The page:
One of our favourite meals earlier this year was at Yakiniku Hinata, which is currently closed but might be relocating.
Many fans of Japanese fare in KL have fond memories of Sushi Hinata, which first brought omakase dinners to mainstream attention in 2013, originally through the talents of chef Oritsuki 'Ori' Hideaki.
Eight years after our introduction to Sushi Hinata, the restaurant reinvented itself as Yakiniku Hinata - retired is the sleek sushi counter, replaced by intimate private rooms where patrons linger over soulful Japanese comfort fare with Korean touches.
True to the name, grilled meat is the highlight, including beef offal not often spotted in similar eateries. A mixed platter of beef heart, liver, small intestines and rumen (RM60) offers plenty of tasty textures, from gelatinously chewy to greasily fatty, flame-licked by the cook-it-yourselves binchotan barbecue.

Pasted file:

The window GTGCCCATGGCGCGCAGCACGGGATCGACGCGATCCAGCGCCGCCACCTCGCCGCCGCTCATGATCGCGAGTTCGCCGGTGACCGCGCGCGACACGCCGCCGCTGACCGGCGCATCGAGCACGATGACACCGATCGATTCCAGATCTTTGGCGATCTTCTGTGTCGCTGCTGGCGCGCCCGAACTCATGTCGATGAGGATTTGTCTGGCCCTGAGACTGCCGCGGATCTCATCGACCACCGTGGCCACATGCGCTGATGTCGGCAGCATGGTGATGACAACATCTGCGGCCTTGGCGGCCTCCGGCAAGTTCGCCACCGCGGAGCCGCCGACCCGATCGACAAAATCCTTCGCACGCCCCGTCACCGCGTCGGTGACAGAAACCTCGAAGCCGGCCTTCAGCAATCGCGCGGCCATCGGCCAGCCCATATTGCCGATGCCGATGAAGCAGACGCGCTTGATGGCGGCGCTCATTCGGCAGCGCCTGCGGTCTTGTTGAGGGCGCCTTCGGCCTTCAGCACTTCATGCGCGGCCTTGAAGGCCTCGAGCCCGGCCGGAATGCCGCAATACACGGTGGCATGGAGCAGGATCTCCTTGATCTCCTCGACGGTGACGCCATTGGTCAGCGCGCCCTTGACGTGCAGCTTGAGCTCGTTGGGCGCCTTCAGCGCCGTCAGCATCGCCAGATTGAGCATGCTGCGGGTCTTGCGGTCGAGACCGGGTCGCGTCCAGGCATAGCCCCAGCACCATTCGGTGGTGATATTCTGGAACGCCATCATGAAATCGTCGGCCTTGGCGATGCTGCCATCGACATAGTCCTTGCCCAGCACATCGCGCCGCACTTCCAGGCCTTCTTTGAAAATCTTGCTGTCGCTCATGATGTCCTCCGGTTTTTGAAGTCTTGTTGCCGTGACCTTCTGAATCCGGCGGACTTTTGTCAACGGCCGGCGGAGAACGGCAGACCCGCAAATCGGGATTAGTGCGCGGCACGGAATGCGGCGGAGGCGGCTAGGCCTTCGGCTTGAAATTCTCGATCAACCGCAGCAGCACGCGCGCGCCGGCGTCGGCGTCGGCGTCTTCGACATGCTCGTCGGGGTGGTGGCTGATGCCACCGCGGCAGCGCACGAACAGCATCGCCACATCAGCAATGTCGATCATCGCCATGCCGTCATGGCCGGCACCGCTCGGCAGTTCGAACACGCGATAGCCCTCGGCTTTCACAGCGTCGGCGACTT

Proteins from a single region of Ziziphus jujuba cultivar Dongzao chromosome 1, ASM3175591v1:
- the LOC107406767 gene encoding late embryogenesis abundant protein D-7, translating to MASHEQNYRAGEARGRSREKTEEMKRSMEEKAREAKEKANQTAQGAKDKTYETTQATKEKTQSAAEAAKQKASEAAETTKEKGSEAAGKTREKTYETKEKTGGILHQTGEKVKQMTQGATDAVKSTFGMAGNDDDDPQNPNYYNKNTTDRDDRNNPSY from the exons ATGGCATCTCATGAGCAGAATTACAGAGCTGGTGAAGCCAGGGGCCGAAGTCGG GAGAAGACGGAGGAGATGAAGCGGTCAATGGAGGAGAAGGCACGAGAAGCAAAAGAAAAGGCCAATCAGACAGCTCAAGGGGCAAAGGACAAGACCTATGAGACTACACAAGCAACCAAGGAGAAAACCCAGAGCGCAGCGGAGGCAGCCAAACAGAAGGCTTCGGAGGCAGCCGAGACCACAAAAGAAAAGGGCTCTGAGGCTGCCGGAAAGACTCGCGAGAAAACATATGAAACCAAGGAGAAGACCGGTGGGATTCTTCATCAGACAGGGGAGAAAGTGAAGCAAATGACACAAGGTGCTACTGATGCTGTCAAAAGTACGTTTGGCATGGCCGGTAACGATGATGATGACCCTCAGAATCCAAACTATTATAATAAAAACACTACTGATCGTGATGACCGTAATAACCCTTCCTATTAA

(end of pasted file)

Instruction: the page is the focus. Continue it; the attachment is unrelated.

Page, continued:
Service is friendly, with everything executed efficiently - ordering through a tablet on the table makes the entire experience easy, with the kitchen preparing our food within minutes each time.
Beyond barbecue, Yakiniku Hinata is capable of keeping it real and raw, serving the wagyu yukhoe, the luscious Korean equivalent of beef tartare (RM70), and even beef tongue root sashimi, served smooth, chilled and clean-tasting (RM30).
Moving on from tongue to tail, we'd return to Yakiniku Hinata for its soups and stews.
The Oxtail Gukbap, a piping-hot rice porridge slow-cooked with fleshy oxtail (RM45), Hot Stone Fluffy Egg, steamy and laced with bits of baby octopus for bite (RM30), and meal-ender of Morioka-style Cold Noodles, prepared al dente with a refreshing vinegary tang, topped with kimchi, cucumber and shredded omelette (RM40), are all delicious delights.
Wash down with a Suntory Kaku highball (RM25) and Lemon Chu-hi, a mix of shochu, soda and lemon juice (RM25).
Formerly at Ground Floor, St Mary Place, Jalan Tengah, Kuala Lumpur. Currently closed.